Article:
Boeing asks that we add a sub-paragraph to paragraph (g) of the NPRM to give credit for airplanes retrofitted with a Simmonds FQIS in accordance with Boeing Service Bulletin 767-28A0043, Revision 2, dated December 20, 2002. Boeing states that this action is also considered an acceptable means to comply with the NPRM.
We do not agree with Boeing. The effectivity specified in Revision 2 of Boeing Alert Service Bulletin 767-28A0064 states, in part, “This service bulletin is for the airplanes with Honeywell FQIS . . .” If the FQIS on the airplane has been changed to a Simmonds FQIS, it is no longer a Group 1 airplane, as identified in the effectivity of Boeing Alert Service Bulletin 767-28A0064, Revision 2, and is not affected by this AD. We have made no change to the AD in this regard.
Request To Clarify Costs of Compliance Section
Boeing asks that we identify the origin of the number of affected airplanes specified in the Costs of Compliance section of the NPRM because Boeing is unable to verify the specified number. Boeing states that the referenced service bulletin lists the total number of affected airplanes with a Honeywell FQIS as 433.
We acknowledge Boeing's comment and provide the following clarification. We determined the number of airplanes in the worldwide fleet by extracting the number from the fleet database. We agree with Boeing that the number of worldwide airplanes referenced in the “Costs of Compliance” section of the NPRM should agree with the number referenced in Boeing Alert Service Bulletin 767-28A0064, Revision 2, which was developed using Boeing's records of Model 767 airplanes equipped with a Honeywell FQIS. Changing the number of worldwide airplanes will not affect the cost estimate in the AD. Therefore, we have changed the number of affected worldwide airplanes to 433 in the “Costs of Compliance” section below. The number of airplanes of U.S. registry remains the same.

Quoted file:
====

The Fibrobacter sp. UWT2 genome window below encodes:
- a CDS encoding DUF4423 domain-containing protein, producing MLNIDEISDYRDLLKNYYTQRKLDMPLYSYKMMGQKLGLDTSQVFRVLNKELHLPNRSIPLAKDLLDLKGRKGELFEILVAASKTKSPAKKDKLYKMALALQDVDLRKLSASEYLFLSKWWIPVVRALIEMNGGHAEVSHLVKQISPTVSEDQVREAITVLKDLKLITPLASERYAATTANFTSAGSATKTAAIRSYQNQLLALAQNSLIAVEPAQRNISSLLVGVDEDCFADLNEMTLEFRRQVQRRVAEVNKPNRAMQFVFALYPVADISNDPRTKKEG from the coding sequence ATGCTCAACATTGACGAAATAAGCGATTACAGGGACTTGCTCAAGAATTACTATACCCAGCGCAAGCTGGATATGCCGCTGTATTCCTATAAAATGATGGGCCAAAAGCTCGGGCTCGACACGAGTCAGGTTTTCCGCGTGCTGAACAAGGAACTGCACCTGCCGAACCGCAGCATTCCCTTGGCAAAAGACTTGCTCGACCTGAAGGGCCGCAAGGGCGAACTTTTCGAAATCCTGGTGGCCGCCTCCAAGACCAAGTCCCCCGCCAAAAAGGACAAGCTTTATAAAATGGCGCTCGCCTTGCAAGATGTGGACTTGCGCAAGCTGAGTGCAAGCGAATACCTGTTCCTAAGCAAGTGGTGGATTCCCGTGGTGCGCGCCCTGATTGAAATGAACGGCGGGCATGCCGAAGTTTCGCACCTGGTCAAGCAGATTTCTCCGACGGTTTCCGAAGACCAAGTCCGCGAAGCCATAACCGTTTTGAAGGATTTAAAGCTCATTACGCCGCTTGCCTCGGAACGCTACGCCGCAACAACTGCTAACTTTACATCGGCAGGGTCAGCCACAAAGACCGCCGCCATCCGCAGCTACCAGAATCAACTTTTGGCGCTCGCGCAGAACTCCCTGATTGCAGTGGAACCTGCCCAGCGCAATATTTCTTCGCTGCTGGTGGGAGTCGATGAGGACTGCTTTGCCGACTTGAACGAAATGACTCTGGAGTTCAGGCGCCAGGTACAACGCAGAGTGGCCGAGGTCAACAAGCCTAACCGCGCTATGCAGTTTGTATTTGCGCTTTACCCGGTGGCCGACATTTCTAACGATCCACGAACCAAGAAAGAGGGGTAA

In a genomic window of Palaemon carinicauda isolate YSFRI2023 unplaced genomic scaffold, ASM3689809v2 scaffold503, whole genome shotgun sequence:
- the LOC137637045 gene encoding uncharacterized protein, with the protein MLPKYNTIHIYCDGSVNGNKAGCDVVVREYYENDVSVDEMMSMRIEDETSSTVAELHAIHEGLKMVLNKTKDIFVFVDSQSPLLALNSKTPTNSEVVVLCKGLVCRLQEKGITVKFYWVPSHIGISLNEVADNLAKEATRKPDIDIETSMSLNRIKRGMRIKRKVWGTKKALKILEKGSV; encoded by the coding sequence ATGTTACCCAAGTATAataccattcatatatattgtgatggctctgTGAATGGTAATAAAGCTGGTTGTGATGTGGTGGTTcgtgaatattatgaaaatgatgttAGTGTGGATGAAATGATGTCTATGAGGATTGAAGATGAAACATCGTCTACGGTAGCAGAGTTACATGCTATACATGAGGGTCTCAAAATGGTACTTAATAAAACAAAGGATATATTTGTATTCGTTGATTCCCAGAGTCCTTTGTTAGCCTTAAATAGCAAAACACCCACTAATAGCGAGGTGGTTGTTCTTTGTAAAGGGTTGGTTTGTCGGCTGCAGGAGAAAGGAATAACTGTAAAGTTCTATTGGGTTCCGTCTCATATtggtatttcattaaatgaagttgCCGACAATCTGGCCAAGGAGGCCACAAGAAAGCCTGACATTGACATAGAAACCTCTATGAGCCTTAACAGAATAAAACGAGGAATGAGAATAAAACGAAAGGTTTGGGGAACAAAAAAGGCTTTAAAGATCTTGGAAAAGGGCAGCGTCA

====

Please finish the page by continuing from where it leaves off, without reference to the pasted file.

We reviewed the relevant data, considered the comments received, and determined that air safety and the public interest require adopting the AD as proposed.
Costs of Compliance
There are 433 airplanes of the affected design in the worldwide fleet. This AD affects about 169 airplanes of U.S. registry. The replacement takes about 42 work hours per airplane, at an average labor rate of $80 per work hour. Required parts will cost about $1,756 per airplane. Based on these figures, the estimated cost of the AD for U.S. operators is $864,604, or $5,116 per airplane.
Authority for This Rulemaking
Title 49 of the United States Code specifies the FAA's authority to issue rules on aviation safety. Subtitle I, section 106, describes the authority of the FAA Administrator. “Subtitle VII: Aviation Programs,” describes in more detail the scope of the Agency's authority.
We are issuing this rulemaking under the authority described in “Subtitle VII, Part A, Subpart III, Section 44701: General requirements.” Under that section, Congress charges the FAA with promoting safe flight of civil aircraft in Start Printed Page 66740air commerce by prescribing regulations for practices, methods, and procedures the Administrator finds necessary for safety in air commerce. This regulation is within the scope of that authority because it addresses an unsafe condition that is likely to exist or develop on products identified in this rulemaking action.
This AD will not have federalism implications under Executive Order 13132. This AD will not have a substantial direct effect on the States, on the relationship between the national government and the States, or on the distribution of power and responsibilities among the various levels of government.
For the reasons discussed above, I certify that this AD:
(1) Is not a “significant regulatory action” under Executive Order 12866,
(2) Is not a “significant rule” under DOT Regulatory Policies and Procedures (44 FR 11034, February 26, 1979), and
(3) Will not have a significant economic impact, positive or negative, on a substantial number of small entities under the criteria of the Regulatory Flexibility Act.